Right now, hundreds of veterinarians from U.S. Department of Agriculture’s (USDA) Animal and Plant Health Inspection Service (APHIS) are working around the clock to help egg and turkey producers battle avian influenza that has affected 50 million of their birds over the last 6 months, APHIS administrator Kevin Shea said in a June 12 letter to stakeholders.
“I couldn’t be more proud of our employees and their admirable work alongside veterinarians from State Departments of Agriculture, producers, and thousands of contractors,” Shea said. “Together, they are leading the response so that these vital businesses, and all who depend on them, can get back to work as soon as possible.”
While the number of emerging cases has slowed, the Michigan departments of Natural Resources (DNR) and Agriculture and Rural Development (MDARD) announced June 15 the state’s first confirmed cases of H5N2 in free-ranging Canada geese in Macomb County.
“While this is disappointing news that the H5N2 virus has been found in Michigan’s free-ranging bird population, it was not unexpected given avian influenza has been found in a number of our neighboring states and Ontario,” said MDARD director Jamie Clover Adams.
Clover Adams said MDARD will continue to work hand-in-hand with the state’s backyard and commercial poultry farmers to conduct surveillance testing and provide education along with Michigan State University’s Extension on implementing and stepping up on-farm biosecurity practices to protect the health of Michigan’s domestic poultry.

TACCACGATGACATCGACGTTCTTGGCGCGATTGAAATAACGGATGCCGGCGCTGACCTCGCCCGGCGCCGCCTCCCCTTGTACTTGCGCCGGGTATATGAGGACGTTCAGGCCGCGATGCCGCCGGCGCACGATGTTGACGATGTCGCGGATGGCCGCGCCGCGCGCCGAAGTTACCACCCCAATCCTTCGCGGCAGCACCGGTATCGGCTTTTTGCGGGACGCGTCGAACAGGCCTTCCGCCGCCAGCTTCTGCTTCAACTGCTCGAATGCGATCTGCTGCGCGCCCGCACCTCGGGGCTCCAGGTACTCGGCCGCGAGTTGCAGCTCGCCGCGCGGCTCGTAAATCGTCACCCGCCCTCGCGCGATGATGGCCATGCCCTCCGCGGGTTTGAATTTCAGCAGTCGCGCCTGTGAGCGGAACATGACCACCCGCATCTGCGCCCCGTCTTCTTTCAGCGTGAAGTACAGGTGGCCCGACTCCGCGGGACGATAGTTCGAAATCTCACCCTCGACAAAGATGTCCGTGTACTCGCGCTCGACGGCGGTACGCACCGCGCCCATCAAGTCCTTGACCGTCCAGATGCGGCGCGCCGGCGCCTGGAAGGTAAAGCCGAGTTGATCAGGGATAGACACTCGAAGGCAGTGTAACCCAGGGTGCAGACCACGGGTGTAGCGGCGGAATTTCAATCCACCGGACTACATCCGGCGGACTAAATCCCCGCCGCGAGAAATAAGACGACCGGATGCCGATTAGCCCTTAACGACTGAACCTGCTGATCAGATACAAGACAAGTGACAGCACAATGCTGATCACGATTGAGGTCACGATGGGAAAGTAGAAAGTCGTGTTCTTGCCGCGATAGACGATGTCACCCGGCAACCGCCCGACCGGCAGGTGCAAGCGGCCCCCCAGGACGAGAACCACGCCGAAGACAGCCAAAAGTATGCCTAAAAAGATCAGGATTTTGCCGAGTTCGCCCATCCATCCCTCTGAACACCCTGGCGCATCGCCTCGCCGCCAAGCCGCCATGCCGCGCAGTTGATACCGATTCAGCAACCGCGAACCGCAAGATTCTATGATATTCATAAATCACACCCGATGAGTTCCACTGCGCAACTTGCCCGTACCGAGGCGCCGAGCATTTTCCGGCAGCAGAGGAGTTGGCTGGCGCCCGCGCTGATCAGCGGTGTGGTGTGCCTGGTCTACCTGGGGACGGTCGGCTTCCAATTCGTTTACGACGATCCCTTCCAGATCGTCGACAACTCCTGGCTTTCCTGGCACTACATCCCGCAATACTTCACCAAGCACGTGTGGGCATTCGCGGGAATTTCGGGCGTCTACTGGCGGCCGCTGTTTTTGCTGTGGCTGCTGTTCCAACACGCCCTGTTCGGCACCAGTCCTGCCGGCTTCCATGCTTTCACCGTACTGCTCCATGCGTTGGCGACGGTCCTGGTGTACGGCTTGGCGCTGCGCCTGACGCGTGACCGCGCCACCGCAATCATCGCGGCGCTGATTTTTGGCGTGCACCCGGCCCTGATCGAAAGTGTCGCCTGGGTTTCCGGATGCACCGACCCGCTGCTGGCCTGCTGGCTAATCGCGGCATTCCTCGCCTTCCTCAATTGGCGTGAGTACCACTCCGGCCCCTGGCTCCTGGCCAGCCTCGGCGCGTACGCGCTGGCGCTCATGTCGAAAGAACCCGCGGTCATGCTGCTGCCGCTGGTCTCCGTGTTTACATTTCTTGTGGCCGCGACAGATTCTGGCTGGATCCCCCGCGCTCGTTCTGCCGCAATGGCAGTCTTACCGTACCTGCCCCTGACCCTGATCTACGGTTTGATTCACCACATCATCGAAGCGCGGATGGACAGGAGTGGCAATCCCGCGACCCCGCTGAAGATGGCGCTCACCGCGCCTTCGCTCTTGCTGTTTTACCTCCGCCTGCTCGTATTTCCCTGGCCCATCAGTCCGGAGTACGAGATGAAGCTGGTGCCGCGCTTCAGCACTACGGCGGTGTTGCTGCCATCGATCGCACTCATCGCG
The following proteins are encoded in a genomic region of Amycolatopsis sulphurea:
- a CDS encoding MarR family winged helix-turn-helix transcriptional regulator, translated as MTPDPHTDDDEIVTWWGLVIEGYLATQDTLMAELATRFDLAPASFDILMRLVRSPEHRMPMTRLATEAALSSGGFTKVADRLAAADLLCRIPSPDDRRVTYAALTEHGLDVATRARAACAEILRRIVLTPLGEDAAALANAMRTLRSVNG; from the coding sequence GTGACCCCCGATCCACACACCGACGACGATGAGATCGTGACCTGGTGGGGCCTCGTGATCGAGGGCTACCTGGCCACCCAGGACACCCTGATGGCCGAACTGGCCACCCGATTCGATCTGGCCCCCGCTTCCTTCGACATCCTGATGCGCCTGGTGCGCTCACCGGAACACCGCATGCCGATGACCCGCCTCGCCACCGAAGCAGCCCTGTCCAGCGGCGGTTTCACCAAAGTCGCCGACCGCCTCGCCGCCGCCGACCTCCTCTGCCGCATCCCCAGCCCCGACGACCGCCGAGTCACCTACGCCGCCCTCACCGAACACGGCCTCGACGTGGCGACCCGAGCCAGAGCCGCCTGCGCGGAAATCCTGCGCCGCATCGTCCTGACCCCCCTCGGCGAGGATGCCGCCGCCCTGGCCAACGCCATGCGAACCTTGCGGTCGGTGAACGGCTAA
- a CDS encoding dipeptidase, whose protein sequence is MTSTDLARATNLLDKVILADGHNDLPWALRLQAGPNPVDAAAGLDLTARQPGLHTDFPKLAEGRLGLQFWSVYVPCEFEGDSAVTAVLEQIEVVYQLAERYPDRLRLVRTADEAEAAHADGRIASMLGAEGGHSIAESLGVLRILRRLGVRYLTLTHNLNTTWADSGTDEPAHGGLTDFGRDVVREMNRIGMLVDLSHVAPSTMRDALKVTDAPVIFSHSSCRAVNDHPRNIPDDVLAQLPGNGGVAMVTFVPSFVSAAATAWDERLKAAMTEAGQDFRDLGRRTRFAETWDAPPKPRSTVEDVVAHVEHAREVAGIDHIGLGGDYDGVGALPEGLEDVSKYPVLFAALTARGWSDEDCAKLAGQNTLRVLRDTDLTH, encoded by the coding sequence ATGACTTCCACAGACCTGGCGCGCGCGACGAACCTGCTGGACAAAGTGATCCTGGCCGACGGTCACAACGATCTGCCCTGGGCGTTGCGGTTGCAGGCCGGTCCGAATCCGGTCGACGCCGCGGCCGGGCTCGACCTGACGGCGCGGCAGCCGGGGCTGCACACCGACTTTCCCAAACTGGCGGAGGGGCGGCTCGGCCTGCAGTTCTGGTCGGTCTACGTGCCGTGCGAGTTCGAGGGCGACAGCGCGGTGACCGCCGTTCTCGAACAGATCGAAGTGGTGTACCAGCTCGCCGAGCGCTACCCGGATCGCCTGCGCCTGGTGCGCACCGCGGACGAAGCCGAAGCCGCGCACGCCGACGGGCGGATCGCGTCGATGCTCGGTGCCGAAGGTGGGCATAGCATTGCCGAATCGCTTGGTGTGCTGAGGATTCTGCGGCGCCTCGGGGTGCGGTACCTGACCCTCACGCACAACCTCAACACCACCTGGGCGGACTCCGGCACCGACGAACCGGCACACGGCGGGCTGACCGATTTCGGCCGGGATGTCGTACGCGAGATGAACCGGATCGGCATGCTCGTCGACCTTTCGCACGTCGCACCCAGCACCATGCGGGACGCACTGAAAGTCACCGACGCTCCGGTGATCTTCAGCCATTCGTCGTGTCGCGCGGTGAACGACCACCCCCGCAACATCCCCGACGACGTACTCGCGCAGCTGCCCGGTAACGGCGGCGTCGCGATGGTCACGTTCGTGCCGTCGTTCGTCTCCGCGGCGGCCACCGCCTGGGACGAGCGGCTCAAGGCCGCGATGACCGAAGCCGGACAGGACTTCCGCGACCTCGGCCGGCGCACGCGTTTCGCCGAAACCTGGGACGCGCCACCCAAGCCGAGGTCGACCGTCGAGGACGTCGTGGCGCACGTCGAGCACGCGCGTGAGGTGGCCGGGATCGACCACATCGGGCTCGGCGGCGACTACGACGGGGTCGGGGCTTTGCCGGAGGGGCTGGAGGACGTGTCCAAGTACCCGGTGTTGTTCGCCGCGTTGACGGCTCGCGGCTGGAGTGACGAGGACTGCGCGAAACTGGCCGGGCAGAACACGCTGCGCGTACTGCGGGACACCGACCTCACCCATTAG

Arizona Department of Agriculture is also currently investigating the first potential case in the state. Thirteen quail and chickens and about 40 quail and partridge eggs were imported from a facility in Iowa shortly before birds in the facility became sick. Initial test results for those birds came back positive for the disease on June 8. The four properties where the birds and eggs were shipped are under quarantine.
The outbreak already exceeds the previous 1983 record by more than 30 million birds, and government and industry remain concerned about the disease’s potential to spread this fall.